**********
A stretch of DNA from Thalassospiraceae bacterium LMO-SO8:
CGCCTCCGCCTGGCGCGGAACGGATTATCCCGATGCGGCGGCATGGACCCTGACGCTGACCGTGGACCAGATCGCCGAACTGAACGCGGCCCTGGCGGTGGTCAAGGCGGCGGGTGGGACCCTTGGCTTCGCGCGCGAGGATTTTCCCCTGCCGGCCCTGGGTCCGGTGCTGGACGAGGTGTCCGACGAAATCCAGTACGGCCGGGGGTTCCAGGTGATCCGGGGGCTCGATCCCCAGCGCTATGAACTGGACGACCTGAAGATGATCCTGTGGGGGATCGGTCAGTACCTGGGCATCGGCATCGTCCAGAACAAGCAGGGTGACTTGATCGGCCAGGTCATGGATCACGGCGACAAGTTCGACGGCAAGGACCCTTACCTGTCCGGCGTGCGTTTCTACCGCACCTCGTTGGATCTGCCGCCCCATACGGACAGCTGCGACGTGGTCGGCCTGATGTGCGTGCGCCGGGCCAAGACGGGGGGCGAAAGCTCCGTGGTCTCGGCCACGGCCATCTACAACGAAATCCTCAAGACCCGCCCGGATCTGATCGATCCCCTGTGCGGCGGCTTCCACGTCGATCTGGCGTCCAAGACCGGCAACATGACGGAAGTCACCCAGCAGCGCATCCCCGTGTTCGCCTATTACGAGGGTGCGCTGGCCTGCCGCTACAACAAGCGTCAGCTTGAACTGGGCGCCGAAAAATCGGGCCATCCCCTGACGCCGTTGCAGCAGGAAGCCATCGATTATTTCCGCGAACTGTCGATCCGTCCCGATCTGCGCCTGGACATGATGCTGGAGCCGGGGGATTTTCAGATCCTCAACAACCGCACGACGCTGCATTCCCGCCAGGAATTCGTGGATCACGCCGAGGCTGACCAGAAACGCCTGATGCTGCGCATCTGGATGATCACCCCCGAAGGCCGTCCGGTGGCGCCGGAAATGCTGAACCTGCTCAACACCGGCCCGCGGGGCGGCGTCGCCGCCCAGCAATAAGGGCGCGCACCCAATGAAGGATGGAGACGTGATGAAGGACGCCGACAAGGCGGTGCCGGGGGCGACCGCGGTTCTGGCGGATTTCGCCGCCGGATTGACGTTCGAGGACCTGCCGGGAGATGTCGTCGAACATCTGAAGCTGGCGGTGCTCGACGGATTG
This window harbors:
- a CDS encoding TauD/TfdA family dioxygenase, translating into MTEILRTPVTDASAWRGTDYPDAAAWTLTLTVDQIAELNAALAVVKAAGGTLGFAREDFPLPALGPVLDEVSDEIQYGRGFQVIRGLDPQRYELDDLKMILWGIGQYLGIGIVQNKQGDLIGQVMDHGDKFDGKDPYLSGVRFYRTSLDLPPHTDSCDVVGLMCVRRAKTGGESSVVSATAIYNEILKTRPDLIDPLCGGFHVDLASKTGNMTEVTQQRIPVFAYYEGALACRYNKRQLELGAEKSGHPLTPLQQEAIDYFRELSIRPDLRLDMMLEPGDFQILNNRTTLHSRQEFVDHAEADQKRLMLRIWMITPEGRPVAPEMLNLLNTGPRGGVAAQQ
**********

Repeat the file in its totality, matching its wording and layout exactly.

A stretch of DNA from Thalassospiraceae bacterium LMO-SO8:
CGCCTCCGCCTGGCGCGGAACGGATTATCCCGATGCGGCGGCATGGACCCTGACGCTGACCGTGGACCAGATCGCCGAACTGAACGCGGCCCTGGCGGTGGTCAAGGCGGCGGGTGGGACCCTTGGCTTCGCGCGCGAGGATTTTCCCCTGCCGGCCCTGGGTCCGGTGCTGGACGAGGTGTCCGACGAAATCCAGTACGGCCGGGGGTTCCAGGTGATCCGGGGGCTCGATCCCCAGCGCTATGAACTGGACGACCTGAAGATGATCCTGTGGGGGATCGGTCAGTACCTGGGCATCGGCATCGTCCAGAACAAGCAGGGTGACTTGATCGGCCAGGTCATGGATCACGGCGACAAGTTCGACGGCAAGGACCCTTACCTGTCCGGCGTGCGTTTCTACCGCACCTCGTTGGATCTGCCGCCCCATACGGACAGCTGCGACGTGGTCGGCCTGATGTGCGTGCGCCGGGCCAAGACGGGGGGCGAAAGCTCCGTGGTCTCGGCCACGGCCATCTACAACGAAATCCTCAAGACCCGCCCGGATCTGATCGATCCCCTGTGCGGCGGCTTCCACGTCGATCTGGCGTCCAAGACCGGCAACATGACGGAAGTCACCCAGCAGCGCATCCCCGTGTTCGCCTATTACGAGGGTGCGCTGGCCTGCCGCTACAACAAGCGTCAGCTTGAACTGGGCGCCGAAAAATCGGGCCATCCCCTGACGCCGTTGCAGCAGGAAGCCATCGATTATTTCCGCGAACTGTCGATCCGTCCCGATCTGCGCCTGGACATGATGCTGGAGCCGGGGGATTTTCAGATCCTCAACAACCGCACGACGCTGCATTCCCGCCAGGAATTCGTGGATCACGCCGAGGCTGACCAGAAACGCCTGATGCTGCGCATCTGGATGATCACCCCCGAAGGCCGTCCGGTGGCGCCGGAAATGCTGAACCTGCTCAACACCGGCCCGCGGGGCGGCGTCGCCGCCCAGCAATAAGGGCGCGCACCCAATGAAGGATGGAGACGTGATGAAGGACGCCGACAAGGCGGTGCCGGGGGCGACCGCGGTTCTGGCGGATTTCGCCGCCGGATTGACGTTCGAGGACCTGCCGGGAGATGTCGTCGAACATCTGAAGCTGGCGGTGCTCGACGGATTG
This window harbors:
- a CDS encoding TauD/TfdA family dioxygenase, translating into MTEILRTPVTDASAWRGTDYPDAAAWTLTLTVDQIAELNAALAVVKAAGGTLGFAREDFPLPALGPVLDEVSDEIQYGRGFQVIRGLDPQRYELDDLKMILWGIGQYLGIGIVQNKQGDLIGQVMDHGDKFDGKDPYLSGVRFYRTSLDLPPHTDSCDVVGLMCVRRAKTGGESSVVSATAIYNEILKTRPDLIDPLCGGFHVDLASKTGNMTEVTQQRIPVFAYYEGALACRYNKRQLELGAEKSGHPLTPLQQEAIDYFRELSIRPDLRLDMMLEPGDFQILNNRTTLHSRQEFVDHAEADQKRLMLRIWMITPEGRPVAPEMLNLLNTGPRGGVAAQQ